KPMG: Global Banking M&A Trends 2019

09 Jul KPMG: Global Banking M&A Trends 2019

In 2018, the overall banking M&A environment seemed to be headed in two opposite directions, with a slowdown in deal volume paired with an uptick in deal value. Domestic banking deals continue to dominate, making up three‑quarters of all activity.

The US, India, China and the UK remain the most targeted economies. China’s domestic deal activity has calmed somewhat in line with economic growth, while the US has yet to see anticipated deal upturns arising from regulatory relief. India, on the other hand, enjoyed a 22 percent increase in deal volume in 2018 driven by market consolidation and an increase in investments by private equity (PE) investors and sovereign wealth funds (SWFs). Rising regulatory uncertainty and ongoing trade and tariff negotiations — including Brexit and US‑China trade disputes — have served to shroud an otherwise robust M&A market and make it harder to deliver shareholder value. These factors aside, we see plenty of reasons for optimism.

Healthy liquidity is a major driver of M&A, with PE players estimated to have more than 1 trillion US dollars (USD) in ‘dry powder’ — around one‑third of their entire assets under management (AuM). Commercial banks, consumer and micro finance companies, specialty finance, fintech and payments sectors, platform companies, non‑performing loans (NPLs), asset/wealth management and other business services that serve financial services firms should continue to be arenas for investment. With disruptors shaking up the market and making inroads in e‑commerce and e‑banking, banks are looking for strategic partnerships and investments in fintech technologies and respond promptly with innovative solutions. Many already have innovation funds and technology arms.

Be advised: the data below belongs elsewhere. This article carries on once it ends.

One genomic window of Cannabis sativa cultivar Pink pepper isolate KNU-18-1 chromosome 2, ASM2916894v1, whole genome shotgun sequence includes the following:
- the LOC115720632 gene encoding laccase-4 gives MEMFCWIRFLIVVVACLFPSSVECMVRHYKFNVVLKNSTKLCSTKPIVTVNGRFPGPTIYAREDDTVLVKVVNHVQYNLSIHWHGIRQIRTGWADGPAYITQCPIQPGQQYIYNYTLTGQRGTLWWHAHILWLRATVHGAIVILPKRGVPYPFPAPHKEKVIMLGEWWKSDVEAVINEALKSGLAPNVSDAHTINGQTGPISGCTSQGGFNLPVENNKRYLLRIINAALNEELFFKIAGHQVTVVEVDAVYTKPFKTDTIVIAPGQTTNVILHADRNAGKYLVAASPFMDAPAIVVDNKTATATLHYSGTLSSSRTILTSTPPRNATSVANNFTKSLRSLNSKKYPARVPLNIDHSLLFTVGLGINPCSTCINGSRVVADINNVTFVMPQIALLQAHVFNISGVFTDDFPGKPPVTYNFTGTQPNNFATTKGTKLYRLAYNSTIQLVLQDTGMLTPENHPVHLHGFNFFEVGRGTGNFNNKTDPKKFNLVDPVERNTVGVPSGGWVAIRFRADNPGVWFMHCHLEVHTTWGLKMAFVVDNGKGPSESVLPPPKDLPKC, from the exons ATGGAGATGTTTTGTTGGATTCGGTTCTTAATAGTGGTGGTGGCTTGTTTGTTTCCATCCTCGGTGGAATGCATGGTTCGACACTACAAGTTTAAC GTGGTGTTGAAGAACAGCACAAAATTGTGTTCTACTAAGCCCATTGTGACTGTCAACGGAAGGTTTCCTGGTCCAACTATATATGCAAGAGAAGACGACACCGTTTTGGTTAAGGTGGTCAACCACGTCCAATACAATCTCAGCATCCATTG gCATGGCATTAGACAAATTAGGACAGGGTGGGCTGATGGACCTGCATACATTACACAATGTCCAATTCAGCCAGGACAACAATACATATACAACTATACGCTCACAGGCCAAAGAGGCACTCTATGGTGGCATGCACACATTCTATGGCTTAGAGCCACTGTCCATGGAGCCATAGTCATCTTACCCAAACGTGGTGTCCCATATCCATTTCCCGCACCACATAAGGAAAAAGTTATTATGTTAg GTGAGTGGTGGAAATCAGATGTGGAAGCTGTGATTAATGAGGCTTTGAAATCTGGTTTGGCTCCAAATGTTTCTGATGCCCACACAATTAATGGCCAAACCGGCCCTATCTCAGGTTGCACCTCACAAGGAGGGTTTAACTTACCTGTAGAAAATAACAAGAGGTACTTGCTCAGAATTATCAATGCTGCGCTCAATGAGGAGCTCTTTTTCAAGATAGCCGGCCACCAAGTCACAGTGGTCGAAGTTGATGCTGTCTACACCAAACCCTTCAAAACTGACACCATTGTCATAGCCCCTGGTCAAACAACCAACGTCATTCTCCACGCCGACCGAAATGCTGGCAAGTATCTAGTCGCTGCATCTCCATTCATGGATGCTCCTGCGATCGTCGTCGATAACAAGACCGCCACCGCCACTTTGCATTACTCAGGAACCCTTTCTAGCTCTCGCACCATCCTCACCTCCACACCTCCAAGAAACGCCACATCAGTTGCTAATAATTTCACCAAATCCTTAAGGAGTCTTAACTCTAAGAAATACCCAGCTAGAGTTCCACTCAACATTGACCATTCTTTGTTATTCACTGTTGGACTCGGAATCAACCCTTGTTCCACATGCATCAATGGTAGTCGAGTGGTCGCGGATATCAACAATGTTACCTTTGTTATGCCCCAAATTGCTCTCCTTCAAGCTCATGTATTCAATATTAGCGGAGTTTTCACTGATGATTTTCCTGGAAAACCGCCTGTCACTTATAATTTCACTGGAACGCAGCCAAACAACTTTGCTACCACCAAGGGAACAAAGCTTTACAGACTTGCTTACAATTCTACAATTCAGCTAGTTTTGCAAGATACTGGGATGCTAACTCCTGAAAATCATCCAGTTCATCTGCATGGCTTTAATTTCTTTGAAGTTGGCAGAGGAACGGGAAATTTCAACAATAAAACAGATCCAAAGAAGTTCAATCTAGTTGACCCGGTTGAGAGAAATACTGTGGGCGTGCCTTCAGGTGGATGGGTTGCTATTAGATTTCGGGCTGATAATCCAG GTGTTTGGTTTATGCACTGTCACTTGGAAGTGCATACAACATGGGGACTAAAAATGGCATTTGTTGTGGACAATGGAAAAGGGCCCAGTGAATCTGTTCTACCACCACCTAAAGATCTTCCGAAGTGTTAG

Globally, consolidation remains a key theme, especially amongst small and mid‑size banks, presenting significant deal opportunities. Additionally, there is increasing pressure to de‑leverage NPLs to satisfy regulators and RoE expectations of bank investors. This deleveraging helps investors seeking returns in a low yield environment. Overall, we expect international investors to gradually shift their NPL investments — currently 100 percent Europe‑focused — towards Asia. Overall, we remain optimistic about the deal environment in 2019, despite the shroud of geopolitical tensions, and regulatory and economic environment in certain economies. Most financial institutions understand the primary trends impacting the industry and the actions needed to respond, with caution, to competitive pressures.

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